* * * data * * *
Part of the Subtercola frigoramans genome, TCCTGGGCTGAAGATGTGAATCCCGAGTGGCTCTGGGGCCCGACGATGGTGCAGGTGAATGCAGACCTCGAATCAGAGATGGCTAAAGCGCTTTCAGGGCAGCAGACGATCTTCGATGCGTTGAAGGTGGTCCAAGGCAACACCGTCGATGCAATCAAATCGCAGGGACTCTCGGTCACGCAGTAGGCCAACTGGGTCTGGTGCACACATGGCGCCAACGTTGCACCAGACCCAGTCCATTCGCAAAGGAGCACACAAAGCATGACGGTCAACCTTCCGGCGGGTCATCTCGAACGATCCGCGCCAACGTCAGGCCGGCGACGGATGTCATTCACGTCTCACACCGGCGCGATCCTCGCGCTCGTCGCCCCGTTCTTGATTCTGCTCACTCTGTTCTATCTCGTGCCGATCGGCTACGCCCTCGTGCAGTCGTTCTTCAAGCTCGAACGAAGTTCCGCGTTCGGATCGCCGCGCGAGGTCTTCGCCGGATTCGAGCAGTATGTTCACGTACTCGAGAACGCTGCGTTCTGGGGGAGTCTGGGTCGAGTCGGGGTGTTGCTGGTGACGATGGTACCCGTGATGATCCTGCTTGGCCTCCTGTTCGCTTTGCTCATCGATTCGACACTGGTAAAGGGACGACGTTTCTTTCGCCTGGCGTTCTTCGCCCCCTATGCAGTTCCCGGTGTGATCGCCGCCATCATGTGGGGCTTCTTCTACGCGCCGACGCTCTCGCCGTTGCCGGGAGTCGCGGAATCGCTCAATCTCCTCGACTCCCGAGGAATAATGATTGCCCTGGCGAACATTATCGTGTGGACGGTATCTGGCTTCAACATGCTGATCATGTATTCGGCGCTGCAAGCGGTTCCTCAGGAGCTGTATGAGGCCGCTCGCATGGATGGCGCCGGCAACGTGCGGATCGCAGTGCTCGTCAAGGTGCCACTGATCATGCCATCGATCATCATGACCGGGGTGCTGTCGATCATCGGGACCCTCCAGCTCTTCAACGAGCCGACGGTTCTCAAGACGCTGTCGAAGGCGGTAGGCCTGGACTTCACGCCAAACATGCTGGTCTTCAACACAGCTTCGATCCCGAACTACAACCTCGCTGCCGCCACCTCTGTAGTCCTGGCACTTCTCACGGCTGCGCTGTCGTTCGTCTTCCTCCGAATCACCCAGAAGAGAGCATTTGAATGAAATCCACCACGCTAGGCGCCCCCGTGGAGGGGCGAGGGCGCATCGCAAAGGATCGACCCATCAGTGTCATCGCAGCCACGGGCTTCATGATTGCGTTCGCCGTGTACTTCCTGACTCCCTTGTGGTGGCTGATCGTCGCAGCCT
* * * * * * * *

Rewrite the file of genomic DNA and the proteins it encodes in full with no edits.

Part of the Subtercola frigoramans genome, TCCTGGGCTGAAGATGTGAATCCCGAGTGGCTCTGGGGCCCGACGATGGTGCAGGTGAATGCAGACCTCGAATCAGAGATGGCTAAAGCGCTTTCAGGGCAGCAGACGATCTTCGATGCGTTGAAGGTGGTCCAAGGCAACACCGTCGATGCAATCAAATCGCAGGGACTCTCGGTCACGCAGTAGGCCAACTGGGTCTGGTGCACACATGGCGCCAACGTTGCACCAGACCCAGTCCATTCGCAAAGGAGCACACAAAGCATGACGGTCAACCTTCCGGCGGGTCATCTCGAACGATCCGCGCCAACGTCAGGCCGGCGACGGATGTCATTCACGTCTCACACCGGCGCGATCCTCGCGCTCGTCGCCCCGTTCTTGATTCTGCTCACTCTGTTCTATCTCGTGCCGATCGGCTACGCCCTCGTGCAGTCGTTCTTCAAGCTCGAACGAAGTTCCGCGTTCGGATCGCCGCGCGAGGTCTTCGCCGGATTCGAGCAGTATGTTCACGTACTCGAGAACGCTGCGTTCTGGGGGAGTCTGGGTCGAGTCGGGGTGTTGCTGGTGACGATGGTACCCGTGATGATCCTGCTTGGCCTCCTGTTCGCTTTGCTCATCGATTCGACACTGGTAAAGGGACGACGTTTCTTTCGCCTGGCGTTCTTCGCCCCCTATGCAGTTCCCGGTGTGATCGCCGCCATCATGTGGGGCTTCTTCTACGCGCCGACGCTCTCGCCGTTGCCGGGAGTCGCGGAATCGCTCAATCTCCTCGACTCCCGAGGAATAATGATTGCCCTGGCGAACATTATCGTGTGGACGGTATCTGGCTTCAACATGCTGATCATGTATTCGGCGCTGCAAGCGGTTCCTCAGGAGCTGTATGAGGCCGCTCGCATGGATGGCGCCGGCAACGTGCGGATCGCAGTGCTCGTCAAGGTGCCACTGATCATGCCATCGATCATCATGACCGGGGTGCTGTCGATCATCGGGACCCTCCAGCTCTTCAACGAGCCGACGGTTCTCAAGACGCTGTCGAAGGCGGTAGGCCTGGACTTCACGCCAAACATGCTGGTCTTCAACACAGCTTCGATCCCGAACTACAACCTCGCTGCCGCCACCTCTGTAGTCCTGGCACTTCTCACGGCTGCGCTGTCGTTCGTCTTCCTCCGAATCACCCAGAAGAGAGCATTTGAATGAAATCCACCACGCTAGGCGCCCCCGTGGAGGGGCGAGGGCGCATCGCAAAGGATCGACCCATCAGTGTCATCGCAGCCACGGGCTTCATGATTGCGTTCGCCGTGTACTTCCTGACTCCCTTGTGGTGGCTGATCGTCGCAGCCT